One of the biggest issues of the century, if we're to believe the movie and music industry, is the "piracy problem". People who download stuff from the internets without paying for it. Peer to peer.
The big players will tell you that sharing online equals stealing, raping and looting and that the original artists will have less money for their work. But: Through starting big awareness campaigns about that matter they also put themselves in the center of attention, and when you look a little closer you might notice, that the artists actually earn not that much and the biggest chunk of the money goes to their companies.
Over the past, say, 10 years or so, more and more new methods of transmitting contents evolved. But instead of using them and evolving alongside with them the industry simply shut their eyes and ears and started crying out loud whenever someone else did it.
Take the "old" mp3.com, for example: That page started as a plattform that offered musicians the webspace to present their music online. The site became so successfull, that the owners at one point (1999?) decided to share their profits: Each month a Million US$ was payd to the artists on mp3.com, depending on the artists popularity on the page. For myself this meant my music payd some of my rent back then, others really earned serious money. Actually some ppl got much more money from mp3.com than some of the "big" Artists got from their record companies. What happened? Did the industry learn from it and change the way they treat their artists? Noooo, they bought mp3.com, closed it down and reopened it without the payout. Problem solved.
Of course mp3.com had nothing to do with piracy, but take it as an example how the big players work and think. Rather than changing the way they work because a new platform arrives that promises new possibilities they try to destroy those platforms.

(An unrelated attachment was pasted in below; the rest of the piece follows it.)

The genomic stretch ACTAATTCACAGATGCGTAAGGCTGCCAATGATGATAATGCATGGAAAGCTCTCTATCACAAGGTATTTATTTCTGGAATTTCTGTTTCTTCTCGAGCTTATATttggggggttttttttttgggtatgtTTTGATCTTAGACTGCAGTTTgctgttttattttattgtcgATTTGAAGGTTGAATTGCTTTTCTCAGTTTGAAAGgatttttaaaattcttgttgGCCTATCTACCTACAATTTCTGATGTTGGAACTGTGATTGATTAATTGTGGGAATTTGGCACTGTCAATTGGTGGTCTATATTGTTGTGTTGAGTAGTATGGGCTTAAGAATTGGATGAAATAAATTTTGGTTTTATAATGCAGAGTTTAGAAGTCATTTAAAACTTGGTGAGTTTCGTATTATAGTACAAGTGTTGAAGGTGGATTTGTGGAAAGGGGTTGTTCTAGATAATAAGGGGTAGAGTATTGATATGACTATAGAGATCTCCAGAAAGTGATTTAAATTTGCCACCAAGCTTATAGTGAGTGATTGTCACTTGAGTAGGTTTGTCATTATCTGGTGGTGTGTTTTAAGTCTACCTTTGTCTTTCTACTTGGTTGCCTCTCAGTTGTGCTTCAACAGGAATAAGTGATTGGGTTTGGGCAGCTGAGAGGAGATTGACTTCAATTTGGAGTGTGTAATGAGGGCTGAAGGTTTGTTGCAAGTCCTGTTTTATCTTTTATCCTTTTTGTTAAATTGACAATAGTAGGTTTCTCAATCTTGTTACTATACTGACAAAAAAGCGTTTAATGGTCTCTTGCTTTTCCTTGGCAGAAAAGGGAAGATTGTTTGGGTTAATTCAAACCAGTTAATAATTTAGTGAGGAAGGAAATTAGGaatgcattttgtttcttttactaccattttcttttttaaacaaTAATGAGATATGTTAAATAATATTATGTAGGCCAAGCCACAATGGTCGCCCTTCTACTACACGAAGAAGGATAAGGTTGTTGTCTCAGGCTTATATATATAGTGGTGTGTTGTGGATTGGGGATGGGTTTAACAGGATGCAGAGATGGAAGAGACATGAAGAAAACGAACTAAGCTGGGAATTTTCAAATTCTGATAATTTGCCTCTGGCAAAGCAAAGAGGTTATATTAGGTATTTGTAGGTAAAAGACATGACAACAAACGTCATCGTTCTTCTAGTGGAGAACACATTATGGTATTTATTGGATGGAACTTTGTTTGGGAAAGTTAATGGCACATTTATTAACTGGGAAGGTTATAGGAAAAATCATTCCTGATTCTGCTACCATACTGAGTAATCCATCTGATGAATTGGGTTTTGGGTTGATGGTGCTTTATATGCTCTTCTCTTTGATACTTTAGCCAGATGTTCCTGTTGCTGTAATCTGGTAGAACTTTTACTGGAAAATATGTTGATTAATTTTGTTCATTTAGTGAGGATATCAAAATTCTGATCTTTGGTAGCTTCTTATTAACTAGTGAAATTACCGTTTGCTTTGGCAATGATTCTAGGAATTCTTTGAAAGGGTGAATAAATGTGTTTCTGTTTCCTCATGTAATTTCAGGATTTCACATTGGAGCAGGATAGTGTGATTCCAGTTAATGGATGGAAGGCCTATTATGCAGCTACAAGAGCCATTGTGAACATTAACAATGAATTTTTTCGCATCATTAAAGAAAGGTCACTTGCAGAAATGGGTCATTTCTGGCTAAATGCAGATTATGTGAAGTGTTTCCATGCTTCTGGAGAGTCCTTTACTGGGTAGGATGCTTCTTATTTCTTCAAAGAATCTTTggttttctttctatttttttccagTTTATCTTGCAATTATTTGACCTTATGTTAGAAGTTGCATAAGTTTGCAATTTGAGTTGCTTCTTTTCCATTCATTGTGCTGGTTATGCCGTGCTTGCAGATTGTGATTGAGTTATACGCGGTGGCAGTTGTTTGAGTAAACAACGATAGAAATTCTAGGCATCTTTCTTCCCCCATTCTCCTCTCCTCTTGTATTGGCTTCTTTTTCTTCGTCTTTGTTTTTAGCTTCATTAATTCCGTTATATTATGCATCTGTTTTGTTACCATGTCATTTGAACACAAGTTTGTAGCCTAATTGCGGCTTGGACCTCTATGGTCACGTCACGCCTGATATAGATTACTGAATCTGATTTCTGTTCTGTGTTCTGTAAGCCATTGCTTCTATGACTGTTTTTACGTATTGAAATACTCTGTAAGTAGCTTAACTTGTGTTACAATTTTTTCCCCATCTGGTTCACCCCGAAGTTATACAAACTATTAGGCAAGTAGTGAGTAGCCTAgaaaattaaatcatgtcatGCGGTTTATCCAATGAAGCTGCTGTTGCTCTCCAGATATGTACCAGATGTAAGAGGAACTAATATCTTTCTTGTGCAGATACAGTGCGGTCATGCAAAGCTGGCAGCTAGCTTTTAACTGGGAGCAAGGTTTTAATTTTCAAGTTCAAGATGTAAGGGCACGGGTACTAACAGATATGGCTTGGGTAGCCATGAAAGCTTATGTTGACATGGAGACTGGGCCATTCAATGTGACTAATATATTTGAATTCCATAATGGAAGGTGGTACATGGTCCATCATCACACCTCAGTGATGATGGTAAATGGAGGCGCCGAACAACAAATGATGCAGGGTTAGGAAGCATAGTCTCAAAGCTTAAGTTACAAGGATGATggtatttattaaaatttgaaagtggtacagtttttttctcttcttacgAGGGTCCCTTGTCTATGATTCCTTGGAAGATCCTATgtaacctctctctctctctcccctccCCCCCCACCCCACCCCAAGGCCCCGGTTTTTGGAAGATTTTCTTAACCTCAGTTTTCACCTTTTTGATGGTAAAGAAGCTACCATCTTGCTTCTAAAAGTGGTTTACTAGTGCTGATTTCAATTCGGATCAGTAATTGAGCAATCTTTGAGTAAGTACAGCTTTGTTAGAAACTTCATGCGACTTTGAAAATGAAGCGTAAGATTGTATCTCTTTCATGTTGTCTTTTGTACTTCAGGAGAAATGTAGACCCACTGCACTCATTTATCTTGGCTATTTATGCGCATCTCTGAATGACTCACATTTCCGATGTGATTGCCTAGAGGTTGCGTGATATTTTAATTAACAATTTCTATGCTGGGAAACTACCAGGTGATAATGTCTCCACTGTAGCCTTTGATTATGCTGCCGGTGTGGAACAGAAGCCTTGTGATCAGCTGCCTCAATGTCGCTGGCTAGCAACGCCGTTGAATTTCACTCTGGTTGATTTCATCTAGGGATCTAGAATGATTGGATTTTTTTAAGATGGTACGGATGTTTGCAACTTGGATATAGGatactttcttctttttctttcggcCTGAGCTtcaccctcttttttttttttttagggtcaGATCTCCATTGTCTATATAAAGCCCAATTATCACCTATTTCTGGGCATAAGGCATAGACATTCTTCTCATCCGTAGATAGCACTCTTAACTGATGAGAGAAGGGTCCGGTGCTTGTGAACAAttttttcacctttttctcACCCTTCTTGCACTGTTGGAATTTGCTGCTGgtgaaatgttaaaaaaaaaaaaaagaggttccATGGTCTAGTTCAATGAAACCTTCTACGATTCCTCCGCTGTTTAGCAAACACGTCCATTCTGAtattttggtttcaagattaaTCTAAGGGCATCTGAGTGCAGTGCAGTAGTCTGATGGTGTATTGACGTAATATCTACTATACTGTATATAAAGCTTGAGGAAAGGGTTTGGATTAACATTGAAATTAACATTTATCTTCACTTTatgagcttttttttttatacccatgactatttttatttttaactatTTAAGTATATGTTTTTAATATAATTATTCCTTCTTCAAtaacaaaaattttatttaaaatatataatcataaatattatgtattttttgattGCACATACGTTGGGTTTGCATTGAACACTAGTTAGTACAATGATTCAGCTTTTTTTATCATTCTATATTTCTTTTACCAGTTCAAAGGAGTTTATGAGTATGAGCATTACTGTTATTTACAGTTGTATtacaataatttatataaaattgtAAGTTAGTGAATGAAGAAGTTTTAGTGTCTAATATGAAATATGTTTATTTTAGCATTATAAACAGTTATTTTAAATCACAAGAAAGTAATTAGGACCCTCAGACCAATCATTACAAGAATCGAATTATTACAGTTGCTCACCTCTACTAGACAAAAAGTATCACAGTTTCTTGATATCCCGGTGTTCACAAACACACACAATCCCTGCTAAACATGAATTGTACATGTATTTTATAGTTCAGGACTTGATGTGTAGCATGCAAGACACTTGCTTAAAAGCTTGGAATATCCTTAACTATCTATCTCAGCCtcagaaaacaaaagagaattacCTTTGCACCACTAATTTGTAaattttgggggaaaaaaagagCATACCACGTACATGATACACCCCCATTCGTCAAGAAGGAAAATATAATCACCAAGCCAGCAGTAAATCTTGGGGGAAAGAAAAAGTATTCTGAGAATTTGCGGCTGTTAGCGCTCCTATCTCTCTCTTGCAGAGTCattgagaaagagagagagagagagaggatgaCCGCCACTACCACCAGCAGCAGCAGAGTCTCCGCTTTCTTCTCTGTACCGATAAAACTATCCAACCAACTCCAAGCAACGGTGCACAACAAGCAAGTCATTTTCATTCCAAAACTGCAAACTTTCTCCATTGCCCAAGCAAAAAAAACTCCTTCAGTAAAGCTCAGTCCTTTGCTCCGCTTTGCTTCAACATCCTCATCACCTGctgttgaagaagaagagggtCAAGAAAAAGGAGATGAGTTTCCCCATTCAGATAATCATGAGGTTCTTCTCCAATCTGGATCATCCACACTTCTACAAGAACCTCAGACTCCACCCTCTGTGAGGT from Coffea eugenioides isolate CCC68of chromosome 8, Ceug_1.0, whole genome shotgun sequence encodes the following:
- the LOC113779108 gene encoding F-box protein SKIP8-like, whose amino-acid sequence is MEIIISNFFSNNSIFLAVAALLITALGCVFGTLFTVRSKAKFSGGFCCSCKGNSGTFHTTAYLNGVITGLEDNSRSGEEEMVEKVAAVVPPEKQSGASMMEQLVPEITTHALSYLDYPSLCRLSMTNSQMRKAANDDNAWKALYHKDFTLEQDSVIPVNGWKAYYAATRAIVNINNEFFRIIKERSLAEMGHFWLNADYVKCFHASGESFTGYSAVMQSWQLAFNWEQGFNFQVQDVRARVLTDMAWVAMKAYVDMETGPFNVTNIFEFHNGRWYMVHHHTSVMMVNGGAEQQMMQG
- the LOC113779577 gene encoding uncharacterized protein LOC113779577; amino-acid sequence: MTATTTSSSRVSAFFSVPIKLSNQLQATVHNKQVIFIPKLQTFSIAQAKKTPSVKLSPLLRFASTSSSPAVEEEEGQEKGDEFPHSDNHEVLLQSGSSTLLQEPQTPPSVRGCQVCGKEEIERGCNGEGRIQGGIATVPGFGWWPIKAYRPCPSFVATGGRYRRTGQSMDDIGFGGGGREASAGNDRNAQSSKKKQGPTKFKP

And if they do this with legal sites it's no wonder they go even further when the issue is copying movies or music they "own" over peer to peer nets (EDonkey, BitTorrents - you name them).
Now, let me tell you: I basically do understand that they (and some of their artists) have a problem with this. I do understand, that they try to work against this. BUT: The way they choose to do it totally disqualifies them as people I want to do business with in the future. Criminalizing people all over the world isn't a very good way to earn the public's trust. If they had chosen to target the "pirate big players", people who offer the biggest collections of illegal shares, ok. But sueing the crap out of kids that downloaded a few songs? Nah. Putting political pressure on other countries with different copyright laws than the US (See the piratebay case)? Nope.
The methods they choose make it extremely easy to judge the companies as greedy bastards. Well, of course they allways were, but now they practically are advertizing what big arseholes they are. And somehow I have the feeling that this might become one of the biggest nails in their coffin, if they dont get smart really really fast...
It won't be the downfall of all music labels. Some actually DO learn, usually the smaller ones. Over time, I assume, matters will change a lot. People think and talk about a "culture flatrate", for example. A yearly fee that is used for royalties and such things that would make downloading music or movies legal. Sounds like a decent idea.